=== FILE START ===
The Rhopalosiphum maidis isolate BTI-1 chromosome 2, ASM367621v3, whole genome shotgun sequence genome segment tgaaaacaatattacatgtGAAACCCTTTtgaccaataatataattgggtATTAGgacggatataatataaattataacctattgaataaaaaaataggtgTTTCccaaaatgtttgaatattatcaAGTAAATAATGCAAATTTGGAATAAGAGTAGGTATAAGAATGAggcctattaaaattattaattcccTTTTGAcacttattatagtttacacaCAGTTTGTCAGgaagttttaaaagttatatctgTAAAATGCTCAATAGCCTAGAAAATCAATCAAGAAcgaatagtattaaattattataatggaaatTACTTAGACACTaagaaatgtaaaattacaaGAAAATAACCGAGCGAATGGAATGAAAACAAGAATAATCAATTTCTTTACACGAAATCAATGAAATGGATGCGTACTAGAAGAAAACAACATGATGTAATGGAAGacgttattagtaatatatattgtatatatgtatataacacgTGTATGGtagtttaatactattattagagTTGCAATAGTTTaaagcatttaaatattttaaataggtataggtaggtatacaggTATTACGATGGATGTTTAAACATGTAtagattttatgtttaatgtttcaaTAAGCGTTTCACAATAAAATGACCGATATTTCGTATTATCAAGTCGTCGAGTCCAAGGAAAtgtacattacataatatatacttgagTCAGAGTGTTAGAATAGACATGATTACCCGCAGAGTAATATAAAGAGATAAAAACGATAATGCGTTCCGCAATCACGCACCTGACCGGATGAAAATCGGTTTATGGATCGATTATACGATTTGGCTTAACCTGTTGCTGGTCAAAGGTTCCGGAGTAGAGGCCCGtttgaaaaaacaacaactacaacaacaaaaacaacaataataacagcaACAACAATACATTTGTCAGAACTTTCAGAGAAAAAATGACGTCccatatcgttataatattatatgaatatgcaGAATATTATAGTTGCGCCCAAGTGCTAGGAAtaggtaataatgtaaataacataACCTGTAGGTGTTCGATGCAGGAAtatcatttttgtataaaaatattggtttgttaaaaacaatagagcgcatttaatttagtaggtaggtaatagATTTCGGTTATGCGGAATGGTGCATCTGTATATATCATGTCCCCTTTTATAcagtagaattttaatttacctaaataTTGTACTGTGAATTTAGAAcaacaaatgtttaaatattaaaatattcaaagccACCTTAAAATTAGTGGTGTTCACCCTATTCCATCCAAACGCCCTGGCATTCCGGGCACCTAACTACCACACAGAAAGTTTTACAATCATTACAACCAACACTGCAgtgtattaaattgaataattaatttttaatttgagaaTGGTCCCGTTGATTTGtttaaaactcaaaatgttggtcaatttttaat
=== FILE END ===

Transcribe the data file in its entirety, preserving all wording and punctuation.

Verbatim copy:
The Rhopalosiphum maidis isolate BTI-1 chromosome 2, ASM367621v3, whole genome shotgun sequence genome segment tgaaaacaatattacatgtGAAACCCTTTtgaccaataatataattgggtATTAGgacggatataatataaattataacctattgaataaaaaaataggtgTTTCccaaaatgtttgaatattatcaAGTAAATAATGCAAATTTGGAATAAGAGTAGGTATAAGAATGAggcctattaaaattattaattcccTTTTGAcacttattatagtttacacaCAGTTTGTCAGgaagttttaaaagttatatctgTAAAATGCTCAATAGCCTAGAAAATCAATCAAGAAcgaatagtattaaattattataatggaaatTACTTAGACACTaagaaatgtaaaattacaaGAAAATAACCGAGCGAATGGAATGAAAACAAGAATAATCAATTTCTTTACACGAAATCAATGAAATGGATGCGTACTAGAAGAAAACAACATGATGTAATGGAAGacgttattagtaatatatattgtatatatgtatataacacgTGTATGGtagtttaatactattattagagTTGCAATAGTTTaaagcatttaaatattttaaataggtataggtaggtatacaggTATTACGATGGATGTTTAAACATGTAtagattttatgtttaatgtttcaaTAAGCGTTTCACAATAAAATGACCGATATTTCGTATTATCAAGTCGTCGAGTCCAAGGAAAtgtacattacataatatatacttgagTCAGAGTGTTAGAATAGACATGATTACCCGCAGAGTAATATAAAGAGATAAAAACGATAATGCGTTCCGCAATCACGCACCTGACCGGATGAAAATCGGTTTATGGATCGATTATACGATTTGGCTTAACCTGTTGCTGGTCAAAGGTTCCGGAGTAGAGGCCCGtttgaaaaaacaacaactacaacaacaaaaacaacaataataacagcaACAACAATACATTTGTCAGAACTTTCAGAGAAAAAATGACGTCccatatcgttataatattatatgaatatgcaGAATATTATAGTTGCGCCCAAGTGCTAGGAAtaggtaataatgtaaataacataACCTGTAGGTGTTCGATGCAGGAAtatcatttttgtataaaaatattggtttgttaaaaacaatagagcgcatttaatttagtaggtaggtaatagATTTCGGTTATGCGGAATGGTGCATCTGTATATATCATGTCCCCTTTTATAcagtagaattttaatttacctaaataTTGTACTGTGAATTTAGAAcaacaaatgtttaaatattaaaatattcaaagccACCTTAAAATTAGTGGTGTTCACCCTATTCCATCCAAACGCCCTGGCATTCCGGGCACCTAACTACCACACAGAAAGTTTTACAATCATTACAACCAACACTGCAgtgtattaaattgaataattaatttttaatttgagaaTGGTCCCGTTGATTTGtttaaaactcaaaatgttggtcaatttttaat